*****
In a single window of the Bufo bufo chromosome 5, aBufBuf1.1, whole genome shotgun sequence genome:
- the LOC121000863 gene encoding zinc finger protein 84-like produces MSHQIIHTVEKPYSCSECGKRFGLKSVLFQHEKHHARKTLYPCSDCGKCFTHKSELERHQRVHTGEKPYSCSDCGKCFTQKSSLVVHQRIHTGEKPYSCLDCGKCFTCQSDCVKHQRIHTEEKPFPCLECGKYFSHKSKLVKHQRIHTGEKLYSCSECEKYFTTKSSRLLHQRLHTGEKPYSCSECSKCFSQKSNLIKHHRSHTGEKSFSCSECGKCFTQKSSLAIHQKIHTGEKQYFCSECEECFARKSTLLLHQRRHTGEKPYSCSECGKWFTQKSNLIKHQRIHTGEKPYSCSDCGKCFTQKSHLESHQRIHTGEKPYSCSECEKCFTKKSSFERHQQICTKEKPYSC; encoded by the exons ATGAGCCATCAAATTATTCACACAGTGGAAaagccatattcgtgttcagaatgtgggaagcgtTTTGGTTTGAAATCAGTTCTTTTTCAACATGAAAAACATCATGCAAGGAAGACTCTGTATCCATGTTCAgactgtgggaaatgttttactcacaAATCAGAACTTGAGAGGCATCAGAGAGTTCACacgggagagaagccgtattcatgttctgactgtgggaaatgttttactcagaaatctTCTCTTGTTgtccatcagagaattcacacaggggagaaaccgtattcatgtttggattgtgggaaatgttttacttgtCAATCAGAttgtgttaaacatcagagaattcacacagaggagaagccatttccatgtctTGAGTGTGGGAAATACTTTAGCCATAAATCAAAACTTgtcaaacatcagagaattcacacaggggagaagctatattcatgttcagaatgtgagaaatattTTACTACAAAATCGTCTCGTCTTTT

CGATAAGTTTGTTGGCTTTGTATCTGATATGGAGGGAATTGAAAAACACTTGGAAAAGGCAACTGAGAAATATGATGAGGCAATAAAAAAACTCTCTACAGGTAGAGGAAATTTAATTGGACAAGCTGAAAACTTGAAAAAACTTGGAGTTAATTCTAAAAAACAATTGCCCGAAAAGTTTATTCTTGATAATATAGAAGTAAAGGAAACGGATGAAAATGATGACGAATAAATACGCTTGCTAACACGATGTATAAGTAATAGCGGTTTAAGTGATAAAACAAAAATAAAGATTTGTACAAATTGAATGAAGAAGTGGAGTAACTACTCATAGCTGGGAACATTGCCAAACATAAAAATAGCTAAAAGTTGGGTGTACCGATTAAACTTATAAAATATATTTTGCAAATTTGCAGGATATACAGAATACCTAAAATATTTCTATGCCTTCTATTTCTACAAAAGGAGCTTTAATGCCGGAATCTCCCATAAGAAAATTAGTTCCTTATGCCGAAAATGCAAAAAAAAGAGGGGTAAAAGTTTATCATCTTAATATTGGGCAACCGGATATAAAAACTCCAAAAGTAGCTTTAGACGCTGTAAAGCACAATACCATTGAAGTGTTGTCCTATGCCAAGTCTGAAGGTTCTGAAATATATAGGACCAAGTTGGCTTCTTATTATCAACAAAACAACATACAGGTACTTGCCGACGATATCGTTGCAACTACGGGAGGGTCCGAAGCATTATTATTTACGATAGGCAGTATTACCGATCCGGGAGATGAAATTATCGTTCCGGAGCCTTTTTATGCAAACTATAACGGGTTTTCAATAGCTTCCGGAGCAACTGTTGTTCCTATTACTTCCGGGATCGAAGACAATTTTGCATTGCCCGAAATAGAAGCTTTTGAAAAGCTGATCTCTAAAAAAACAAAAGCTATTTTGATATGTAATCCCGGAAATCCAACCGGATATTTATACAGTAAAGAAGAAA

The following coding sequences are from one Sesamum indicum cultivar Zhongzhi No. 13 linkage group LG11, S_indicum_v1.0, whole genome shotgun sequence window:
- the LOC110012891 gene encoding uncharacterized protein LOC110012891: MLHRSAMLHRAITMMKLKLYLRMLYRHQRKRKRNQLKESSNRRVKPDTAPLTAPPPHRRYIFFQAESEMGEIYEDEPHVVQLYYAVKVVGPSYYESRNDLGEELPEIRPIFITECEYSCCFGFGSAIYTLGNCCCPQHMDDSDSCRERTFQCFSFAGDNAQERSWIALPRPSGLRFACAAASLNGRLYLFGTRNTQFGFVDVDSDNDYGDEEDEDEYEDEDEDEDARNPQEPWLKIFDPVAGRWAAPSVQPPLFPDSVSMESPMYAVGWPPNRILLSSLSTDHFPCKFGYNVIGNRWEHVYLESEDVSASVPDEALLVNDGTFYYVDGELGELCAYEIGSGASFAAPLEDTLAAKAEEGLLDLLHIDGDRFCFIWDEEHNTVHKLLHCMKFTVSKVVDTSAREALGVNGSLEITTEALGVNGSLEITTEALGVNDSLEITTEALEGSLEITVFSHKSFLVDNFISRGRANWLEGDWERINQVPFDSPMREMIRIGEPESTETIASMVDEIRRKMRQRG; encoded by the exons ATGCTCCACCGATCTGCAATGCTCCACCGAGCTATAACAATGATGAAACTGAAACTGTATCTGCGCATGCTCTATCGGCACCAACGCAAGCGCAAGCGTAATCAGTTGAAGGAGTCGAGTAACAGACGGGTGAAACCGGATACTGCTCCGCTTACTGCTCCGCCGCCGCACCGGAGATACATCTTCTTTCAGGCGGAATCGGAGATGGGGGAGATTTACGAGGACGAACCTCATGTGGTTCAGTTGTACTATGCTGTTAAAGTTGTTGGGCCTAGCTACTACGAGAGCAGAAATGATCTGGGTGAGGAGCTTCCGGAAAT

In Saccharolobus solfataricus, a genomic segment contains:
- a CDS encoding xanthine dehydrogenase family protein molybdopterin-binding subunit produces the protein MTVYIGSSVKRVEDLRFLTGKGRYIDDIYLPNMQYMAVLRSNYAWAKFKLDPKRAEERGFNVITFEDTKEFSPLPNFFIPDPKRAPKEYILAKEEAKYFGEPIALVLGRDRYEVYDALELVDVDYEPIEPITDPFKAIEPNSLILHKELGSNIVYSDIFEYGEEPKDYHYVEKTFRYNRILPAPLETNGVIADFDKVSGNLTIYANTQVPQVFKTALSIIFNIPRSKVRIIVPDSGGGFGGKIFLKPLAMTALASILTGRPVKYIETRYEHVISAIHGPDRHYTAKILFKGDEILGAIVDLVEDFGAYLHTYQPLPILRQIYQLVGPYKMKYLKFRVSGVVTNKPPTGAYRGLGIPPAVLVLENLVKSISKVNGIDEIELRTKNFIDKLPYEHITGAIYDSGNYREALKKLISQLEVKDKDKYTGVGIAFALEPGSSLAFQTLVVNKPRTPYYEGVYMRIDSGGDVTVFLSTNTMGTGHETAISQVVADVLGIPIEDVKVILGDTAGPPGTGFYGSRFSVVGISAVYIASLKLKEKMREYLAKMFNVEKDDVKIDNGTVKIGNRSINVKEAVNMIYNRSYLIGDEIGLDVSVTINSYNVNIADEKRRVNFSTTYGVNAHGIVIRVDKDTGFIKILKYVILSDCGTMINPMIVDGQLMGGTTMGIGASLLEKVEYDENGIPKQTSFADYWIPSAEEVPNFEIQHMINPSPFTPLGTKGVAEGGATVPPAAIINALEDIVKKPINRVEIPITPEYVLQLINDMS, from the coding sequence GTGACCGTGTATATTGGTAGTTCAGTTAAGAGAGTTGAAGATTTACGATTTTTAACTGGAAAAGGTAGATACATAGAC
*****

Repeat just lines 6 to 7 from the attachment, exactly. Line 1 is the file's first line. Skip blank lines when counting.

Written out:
In Saccharolobus solfataricus, a genomic segment contains:
- a CDS encoding xanthine dehydrogenase family protein molybdopterin-binding subunit produces the protein MTVYIGSSVKRVEDLRFLTGKGRYIDDIYLPNMQYMAVLRSNYAWAKFKLDPKRAEERGFNVITFEDTKEFSPLPNFFIPDPKRAPKEYILAKEEAKYFGEPIALVLGRDRYEVYDALELVDVDYEPIEPITDPFKAIEPNSLILHKELGSNIVYSDIFEYGEEPKDYHYVEKTFRYNRILPAPLETNGVIADFDKVSGNLTIYANTQVPQVFKTALSIIFNIPRSKVRIIVPDSGGGFGGKIFLKPLAMTALASILTGRPVKYIETRYEHVISAIHGPDRHYTAKILFKGDEILGAIVDLVEDFGAYLHTYQPLPILRQIYQLVGPYKMKYLKFRVSGVVTNKPPTGAYRGLGIPPAVLVLENLVKSISKVNGIDEIELRTKNFIDKLPYEHITGAIYDSGNYREALKKLISQLEVKDKDKYTGVGIAFALEPGSSLAFQTLVVNKPRTPYYEGVYMRIDSGGDVTVFLSTNTMGTGHETAISQVVADVLGIPIEDVKVILGDTAGPPGTGFYGSRFSVVGISAVYIASLKLKEKMREYLAKMFNVEKDDVKIDNGTVKIGNRSINVKEAVNMIYNRSYLIGDEIGLDVSVTINSYNVNIADEKRRVNFSTTYGVNAHGIVIRVDKDTGFIKILKYVILSDCGTMINPMIVDGQLMGGTTMGIGASLLEKVEYDENGIPKQTSFADYWIPSAEEVPNFEIQHMINPSPFTPLGTKGVAEGGATVPPAAIINALEDIVKKPINRVEIPITPEYVLQLINDMS, from the coding sequence GTGACCGTGTATATTGGTAGTTCAGTTAAGAGAGTTGAAGATTTACGATTTTTAACTGGAAAAGGTAGATACATAGAC